Powers of stash and rebase fall into the hands of noobs with GitHub Desktop 2.0
Still no official Linux version?
GitHub Desktop 2.0 is here and brings with it new features including stashing and rebasing.
Many GitHub users do not need Desktop, an application for Windows and Mac. It is one of several ways to interact with GitHub, and less capable than using the command line. Another option is to use the tools built into IDEs like Visual Studio, Visual Studio Code and Eclipse.
Why, then, does Desktop exist? The main reason is to make it easier to get started, without having to learn git commands. "We hope to continue to lower the barriers to entry so that millions more can participate in software development, research, design, and more," said the announcement.
You can also use GitHub Desktop as the centre of your GitHub workflow, cloning repositories, creating and switching between branches, synching with remote repositories, editing code in your favourite editor, and creating pull requests which let others review your code.
Version 2.0 follows on from the release of 1.6 in January, though whether it really merits a full version number upgrade is open to debate. The two big new features are stashing and rebasing.
Stashing is a way of saving your changes without committing them. The classic use case is when you are working on one branch, for a future release, when a bug report comes in and you need to switch to the current branch to fix it. Stashing lets you put your work aside without committing it, switch to the other branch to fix the bug, then switch back and reapply the stash.
Rebasing is a way of integrating the changes from one branch into another by rewriting project history so that it looks as if all the commits where made on one branch. This makes for a cleaner project history, but it is also a dangerous option. "Do not rebase commits that exist outside your repository and people may have based work on them. If you follow that guideline, you'll be fine. If you don't, people will hate you, and you'll be scorned by friends and family," says the git manual.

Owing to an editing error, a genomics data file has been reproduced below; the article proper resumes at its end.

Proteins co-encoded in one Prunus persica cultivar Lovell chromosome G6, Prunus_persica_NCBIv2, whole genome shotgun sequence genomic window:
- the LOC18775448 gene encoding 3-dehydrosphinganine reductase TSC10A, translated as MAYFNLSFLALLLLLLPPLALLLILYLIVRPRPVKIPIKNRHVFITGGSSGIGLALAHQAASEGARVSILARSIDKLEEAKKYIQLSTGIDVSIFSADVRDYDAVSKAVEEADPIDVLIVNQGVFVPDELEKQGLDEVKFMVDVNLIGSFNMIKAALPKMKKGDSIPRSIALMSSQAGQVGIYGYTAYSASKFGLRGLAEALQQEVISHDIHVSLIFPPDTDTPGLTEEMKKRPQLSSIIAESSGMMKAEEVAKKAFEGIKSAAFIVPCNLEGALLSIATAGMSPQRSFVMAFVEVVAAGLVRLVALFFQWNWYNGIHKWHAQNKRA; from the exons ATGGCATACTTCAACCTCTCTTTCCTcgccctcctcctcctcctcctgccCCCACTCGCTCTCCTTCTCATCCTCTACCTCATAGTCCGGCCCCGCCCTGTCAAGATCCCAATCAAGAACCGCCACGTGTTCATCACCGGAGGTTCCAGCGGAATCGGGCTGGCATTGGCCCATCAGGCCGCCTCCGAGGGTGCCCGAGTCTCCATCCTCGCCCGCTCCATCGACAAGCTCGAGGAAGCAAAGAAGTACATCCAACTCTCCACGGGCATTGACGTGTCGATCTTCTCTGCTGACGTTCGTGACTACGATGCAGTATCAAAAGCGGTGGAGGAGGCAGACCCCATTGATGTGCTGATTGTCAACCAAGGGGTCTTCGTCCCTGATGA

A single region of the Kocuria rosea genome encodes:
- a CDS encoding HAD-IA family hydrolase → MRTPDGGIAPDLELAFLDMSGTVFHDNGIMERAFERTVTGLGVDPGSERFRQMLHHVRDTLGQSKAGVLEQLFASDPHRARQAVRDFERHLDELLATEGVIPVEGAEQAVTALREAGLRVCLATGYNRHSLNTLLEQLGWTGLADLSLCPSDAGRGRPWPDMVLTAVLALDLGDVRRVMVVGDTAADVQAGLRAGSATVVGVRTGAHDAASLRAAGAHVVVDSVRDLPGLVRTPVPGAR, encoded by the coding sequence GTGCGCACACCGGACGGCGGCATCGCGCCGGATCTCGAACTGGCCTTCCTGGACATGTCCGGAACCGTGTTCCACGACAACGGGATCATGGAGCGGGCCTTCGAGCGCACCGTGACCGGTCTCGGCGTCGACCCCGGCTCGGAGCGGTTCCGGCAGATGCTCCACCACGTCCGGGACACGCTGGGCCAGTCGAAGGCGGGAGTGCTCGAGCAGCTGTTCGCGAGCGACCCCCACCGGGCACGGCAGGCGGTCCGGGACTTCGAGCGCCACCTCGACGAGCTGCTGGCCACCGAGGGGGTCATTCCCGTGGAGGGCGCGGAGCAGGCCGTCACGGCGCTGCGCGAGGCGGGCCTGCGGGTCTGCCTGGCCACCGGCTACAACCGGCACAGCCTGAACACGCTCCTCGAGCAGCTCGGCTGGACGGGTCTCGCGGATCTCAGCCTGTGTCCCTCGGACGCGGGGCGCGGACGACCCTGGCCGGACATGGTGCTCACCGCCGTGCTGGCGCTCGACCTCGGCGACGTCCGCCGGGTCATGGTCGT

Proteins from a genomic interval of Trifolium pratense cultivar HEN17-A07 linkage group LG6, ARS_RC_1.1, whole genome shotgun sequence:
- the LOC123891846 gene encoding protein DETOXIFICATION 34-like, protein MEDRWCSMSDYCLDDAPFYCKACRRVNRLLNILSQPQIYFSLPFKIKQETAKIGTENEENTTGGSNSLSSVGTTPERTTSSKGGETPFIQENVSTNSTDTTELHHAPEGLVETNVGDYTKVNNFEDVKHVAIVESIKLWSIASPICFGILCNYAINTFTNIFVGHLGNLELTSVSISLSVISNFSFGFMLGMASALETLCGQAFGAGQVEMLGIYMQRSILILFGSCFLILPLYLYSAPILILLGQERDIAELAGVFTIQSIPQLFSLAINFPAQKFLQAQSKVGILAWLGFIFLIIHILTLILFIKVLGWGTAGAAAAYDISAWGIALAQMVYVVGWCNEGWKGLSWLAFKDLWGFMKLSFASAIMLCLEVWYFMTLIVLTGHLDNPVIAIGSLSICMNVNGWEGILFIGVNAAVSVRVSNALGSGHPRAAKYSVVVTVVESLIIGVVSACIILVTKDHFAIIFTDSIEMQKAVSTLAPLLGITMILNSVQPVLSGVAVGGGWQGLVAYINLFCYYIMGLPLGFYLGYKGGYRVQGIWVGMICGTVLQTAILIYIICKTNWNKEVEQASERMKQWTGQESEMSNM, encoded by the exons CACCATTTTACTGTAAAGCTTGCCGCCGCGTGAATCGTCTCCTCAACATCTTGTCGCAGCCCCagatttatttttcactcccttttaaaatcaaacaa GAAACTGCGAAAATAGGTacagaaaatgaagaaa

GitHub Desktop 2.0 is therefore more powerful but also a riskier tool for developers not fully versed in the ways of git.
One curious thing is that although GitHub 2.0 is built with the cross-platform Electron framework, it is only officially available for Windows and Mac. Of course there is a fork, but why?
It is not because Linux users scorn GUI tools. "Our team has a strong background in Windows and macOS development, so those installers have been stable and fine for a while. We also have the ability to adapt the application to the platform it's running on, using the __LINUX__ global symbol in code. But the Linux ecosystem is the unknown for us, and my fork is a way to experiment and get something working with those who have the ability to provide feedback," said GitHub's Brendan Forster.
This has caused some puzzlement. "That an entity called 'GitHub' can't manage an official Linux app is just darn surprising," said one user.
Grab GitHub Desktop 2.0 here. ®